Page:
A multifunctional origami structure built using the new liquid-metal-treated paper. Image: Cell Reports Physical Science/Yuan et al.
A multifunctional origami structure built using the new liquid-metal-treated paper. Image: Cell Reports Physical Science/Yuan et al.

Everyday materials such as paper and plastic could be transformed into electronic ‘smart devices’ by using a simple new method for applying liquid metal to surfaces. As reported in a paper in Cell Reports Physical Science, the method can be used to apply a liquid metal coating to surfaces that do not easily bond with liquid metal. The approach is designed to work at a large scale and may have applications in wearable testing platforms, flexible devices and soft robotics.

“Before, we thought that it was impossible for liquid metal to adhere to non-wetting surfaces so easily, but here it can adhere to various surfaces only by adjusting the pressure, which is very interesting,” said Bo Yuan, a scientist at Tsinghua University in China and first author of the paper.

Scientists seeking to combine liquid metal with traditional materials have been impeded by liquid metal’s extremely high surface tension, which prevents it from binding with most materials, including paper. To overcome this issue, previous research has mainly focused on a technique called ‘transfer printing’, which involves using a third material to bind the liquid metal to the surface. But this strategy comes with drawbacks – adding more materials can complicate the process and may weaken the end product’s electrical, thermal or mechanical properties.

To explore an alternative approach that would allow them to directly print liquid metal on substrates without sacrificing the metal’s properties, Yuan and his colleagues deposited two different liquid metals (eGaln and BilnSn) on various silicone and silicone polymer stamps. They then applied different forces as they rubbed these stamps onto paper surfaces.

“At first, it was hard to realize stable adhesion of the liquid metal coating on the substrate,” said Yuan. “However, after a lot of trial and error, we finally had the right parameters to achieve stable, repeatable adhesion.”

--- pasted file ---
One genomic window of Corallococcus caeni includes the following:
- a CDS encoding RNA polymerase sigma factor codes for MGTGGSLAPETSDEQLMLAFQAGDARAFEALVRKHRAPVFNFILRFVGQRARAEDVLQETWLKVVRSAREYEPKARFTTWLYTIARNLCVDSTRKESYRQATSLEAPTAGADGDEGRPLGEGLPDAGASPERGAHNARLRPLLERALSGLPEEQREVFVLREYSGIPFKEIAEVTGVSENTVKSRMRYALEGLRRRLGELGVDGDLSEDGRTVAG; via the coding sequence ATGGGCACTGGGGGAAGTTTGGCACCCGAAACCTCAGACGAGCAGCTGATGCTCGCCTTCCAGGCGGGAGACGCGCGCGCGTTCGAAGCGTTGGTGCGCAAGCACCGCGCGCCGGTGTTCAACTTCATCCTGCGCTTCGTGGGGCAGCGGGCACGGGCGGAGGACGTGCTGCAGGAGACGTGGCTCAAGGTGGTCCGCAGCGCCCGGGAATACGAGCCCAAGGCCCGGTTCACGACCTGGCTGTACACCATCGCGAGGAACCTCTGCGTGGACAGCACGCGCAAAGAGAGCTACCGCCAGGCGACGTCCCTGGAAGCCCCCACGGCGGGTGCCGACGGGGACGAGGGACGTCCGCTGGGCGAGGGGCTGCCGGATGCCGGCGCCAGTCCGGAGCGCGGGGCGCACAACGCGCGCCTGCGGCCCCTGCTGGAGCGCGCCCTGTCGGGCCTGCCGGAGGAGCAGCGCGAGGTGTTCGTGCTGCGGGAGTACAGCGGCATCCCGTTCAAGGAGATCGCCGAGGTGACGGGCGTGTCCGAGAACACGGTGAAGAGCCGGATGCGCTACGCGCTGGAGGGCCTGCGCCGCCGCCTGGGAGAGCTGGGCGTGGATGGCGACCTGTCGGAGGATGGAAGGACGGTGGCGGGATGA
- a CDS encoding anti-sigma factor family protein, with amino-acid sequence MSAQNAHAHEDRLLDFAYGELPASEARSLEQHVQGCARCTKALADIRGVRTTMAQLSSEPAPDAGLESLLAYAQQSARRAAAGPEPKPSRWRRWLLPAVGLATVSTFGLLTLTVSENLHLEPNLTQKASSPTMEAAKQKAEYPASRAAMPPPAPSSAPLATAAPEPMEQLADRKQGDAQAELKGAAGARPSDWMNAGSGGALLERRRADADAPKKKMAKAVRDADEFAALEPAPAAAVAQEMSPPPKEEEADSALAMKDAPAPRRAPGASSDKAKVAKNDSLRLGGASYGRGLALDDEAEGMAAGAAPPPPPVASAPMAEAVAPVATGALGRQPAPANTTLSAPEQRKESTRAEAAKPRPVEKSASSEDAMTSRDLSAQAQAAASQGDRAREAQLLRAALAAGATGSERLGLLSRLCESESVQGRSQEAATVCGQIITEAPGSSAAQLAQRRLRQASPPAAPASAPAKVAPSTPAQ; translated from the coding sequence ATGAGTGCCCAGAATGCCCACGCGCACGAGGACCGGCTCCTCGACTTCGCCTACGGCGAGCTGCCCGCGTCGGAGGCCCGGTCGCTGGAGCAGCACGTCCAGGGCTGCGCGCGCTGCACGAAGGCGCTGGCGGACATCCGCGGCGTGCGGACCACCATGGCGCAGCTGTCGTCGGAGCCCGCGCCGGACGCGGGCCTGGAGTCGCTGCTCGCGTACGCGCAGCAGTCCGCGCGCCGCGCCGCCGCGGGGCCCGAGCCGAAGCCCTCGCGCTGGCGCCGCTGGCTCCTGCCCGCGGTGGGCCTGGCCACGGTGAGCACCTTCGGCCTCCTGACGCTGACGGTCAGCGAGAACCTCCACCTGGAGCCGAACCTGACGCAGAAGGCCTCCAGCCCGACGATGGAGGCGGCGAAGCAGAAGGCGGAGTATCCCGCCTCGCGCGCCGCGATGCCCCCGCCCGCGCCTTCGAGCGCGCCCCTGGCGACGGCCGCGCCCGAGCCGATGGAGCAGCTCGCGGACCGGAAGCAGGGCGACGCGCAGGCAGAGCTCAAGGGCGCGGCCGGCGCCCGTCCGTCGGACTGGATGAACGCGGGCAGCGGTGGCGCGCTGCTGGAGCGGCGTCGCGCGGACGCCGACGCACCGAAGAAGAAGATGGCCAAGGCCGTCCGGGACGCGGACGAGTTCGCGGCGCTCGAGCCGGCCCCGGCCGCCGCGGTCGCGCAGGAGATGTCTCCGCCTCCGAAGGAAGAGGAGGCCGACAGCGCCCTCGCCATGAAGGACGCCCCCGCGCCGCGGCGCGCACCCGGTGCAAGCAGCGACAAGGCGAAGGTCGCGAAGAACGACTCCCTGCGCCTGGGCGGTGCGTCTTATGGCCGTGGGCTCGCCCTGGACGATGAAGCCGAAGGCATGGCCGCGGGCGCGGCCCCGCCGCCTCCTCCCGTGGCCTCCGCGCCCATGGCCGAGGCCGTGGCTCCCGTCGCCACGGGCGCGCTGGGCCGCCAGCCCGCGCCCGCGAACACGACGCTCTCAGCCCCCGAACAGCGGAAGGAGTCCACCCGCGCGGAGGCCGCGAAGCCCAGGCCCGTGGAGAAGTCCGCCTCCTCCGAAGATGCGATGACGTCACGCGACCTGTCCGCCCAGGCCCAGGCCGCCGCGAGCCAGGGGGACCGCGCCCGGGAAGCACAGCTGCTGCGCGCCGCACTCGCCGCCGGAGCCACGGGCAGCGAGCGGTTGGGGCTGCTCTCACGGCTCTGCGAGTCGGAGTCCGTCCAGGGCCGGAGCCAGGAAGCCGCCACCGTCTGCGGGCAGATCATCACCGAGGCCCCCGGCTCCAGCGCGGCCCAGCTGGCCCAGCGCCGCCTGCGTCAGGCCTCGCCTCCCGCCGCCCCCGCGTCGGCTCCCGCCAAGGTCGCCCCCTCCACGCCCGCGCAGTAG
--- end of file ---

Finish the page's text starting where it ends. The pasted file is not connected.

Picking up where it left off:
The researchers found that rubbing the liquid-metal-covered stamp against the paper with a small amount of force allowed the metal droplets to bind effectively to the surface, while applying larger amounts of force prevented the droplets from staying in place.

Next, the team folded the metal-coated paper into a paper crane, demonstrating that the surface can still be folded as usual after the process is completed. And after doing so, the modified paper still maintains its usual properties.

While the technique appears promising, Yuan noted that the researchers are still figuring out how to guarantee that the liquid-metal coating stays in place after it has been applied. For now, a packaging material can be added to the paper’s surface, but the team hopes to figure out a solution that won’t require it.

“Just like wet ink on paper can be wiped off by hand, the liquid metal coating without packaging here also can be wiped off by the object it touches as it is applied,” Yuan explained. “The properties of the coating itself will not be greatly affected, but objects in contact may be soiled.”

In the future, the team plans to build on this method so that it can be used to apply liquid metal to a greater variety of surfaces, including metal and ceramic. “We also plan to construct smart devices using materials treated by this method,” said Yuan.

This story is adapted from material from Cell Press, with editorial changes made by Materials Today. The views expressed in this article do not necessarily represent those of Elsevier. Link to original source.